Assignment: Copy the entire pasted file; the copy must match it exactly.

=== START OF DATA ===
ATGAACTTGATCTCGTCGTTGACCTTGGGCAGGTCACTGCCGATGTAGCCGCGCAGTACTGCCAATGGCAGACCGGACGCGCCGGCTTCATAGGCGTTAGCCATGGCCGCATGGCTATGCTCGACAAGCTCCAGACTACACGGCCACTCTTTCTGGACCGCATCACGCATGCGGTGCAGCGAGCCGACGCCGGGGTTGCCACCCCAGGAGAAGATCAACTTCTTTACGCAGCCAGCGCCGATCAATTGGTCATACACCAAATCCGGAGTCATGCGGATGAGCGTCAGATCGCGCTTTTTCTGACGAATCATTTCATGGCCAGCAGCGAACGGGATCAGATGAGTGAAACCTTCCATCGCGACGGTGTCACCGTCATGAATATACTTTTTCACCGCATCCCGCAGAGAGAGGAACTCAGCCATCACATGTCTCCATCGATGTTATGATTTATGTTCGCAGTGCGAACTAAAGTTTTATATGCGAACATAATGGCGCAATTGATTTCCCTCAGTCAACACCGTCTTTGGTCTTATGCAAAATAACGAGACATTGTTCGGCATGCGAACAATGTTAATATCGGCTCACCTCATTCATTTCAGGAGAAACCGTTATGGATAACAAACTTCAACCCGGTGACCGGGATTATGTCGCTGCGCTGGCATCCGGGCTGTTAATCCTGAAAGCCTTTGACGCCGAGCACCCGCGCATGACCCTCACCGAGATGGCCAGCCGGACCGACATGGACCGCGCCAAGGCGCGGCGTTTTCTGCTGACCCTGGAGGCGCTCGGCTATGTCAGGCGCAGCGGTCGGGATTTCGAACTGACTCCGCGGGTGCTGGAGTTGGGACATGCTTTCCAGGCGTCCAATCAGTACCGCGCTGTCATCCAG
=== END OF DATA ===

ATGAACTTGATCTCGTCGTTGACCTTGGGCAGGTCACTGCCGATGTAGCCGCGCAGTACTGCCAATGGCAGACCGGACGCGCCGGCTTCATAGGCGTTAGCCATGGCCGCATGGCTATGCTCGACAAGCTCCAGACTACACGGCCACTCTTTCTGGACCGCATCACGCATGCGGTGCAGCGAGCCGACGCCGGGGTTGCCACCCCAGGAGAAGATCAACTTCTTTACGCAGCCAGCGCCGATCAATTGGTCATACACCAAATCCGGAGTCATGCGGATGAGCGTCAGATCGCGCTTTTTCTGACGAATCATTTCATGGCCAGCAGCGAACGGGATCAGATGAGTGAAACCTTCCATCGCGACGGTGTCACCGTCATGAATATACTTTTTCACCGCATCCCGCAGAGAGAGGAACTCAGCCATCACATGTCTCCATCGATGTTATGATTTATGTTCGCAGTGCGAACTAAAGTTTTATATGCGAACATAATGGCGCAATTGATTTCCCTCAGTCAACACCGTCTTTGGTCTTATGCAAAATAACGAGACATTGTTCGGCATGCGAACAATGTTAATATCGGCTCACCTCATTCATTTCAGGAGAAACCGTTATGGATAACAAACTTCAACCCGGTGACCGGGATTATGTCGCTGCGCTGGCATCCGGGCTGTTAATCCTGAAAGCCTTTGACGCCGAGCACCCGCGCATGACCCTCACCGAGATGGCCAGCCGGACCGACATGGACCGCGCCAAGGCGCGGCGTTTTCTGCTGACCCTGGAGGCGCTCGGCTATGTCAGGCGCAGCGGTCGGGATTTCGAACTGACTCCGCGGGTGCTGGAGTTGGGACATGCTTTCCAGGCGTCCAATCAGTACCGCGCTGTCATCCAG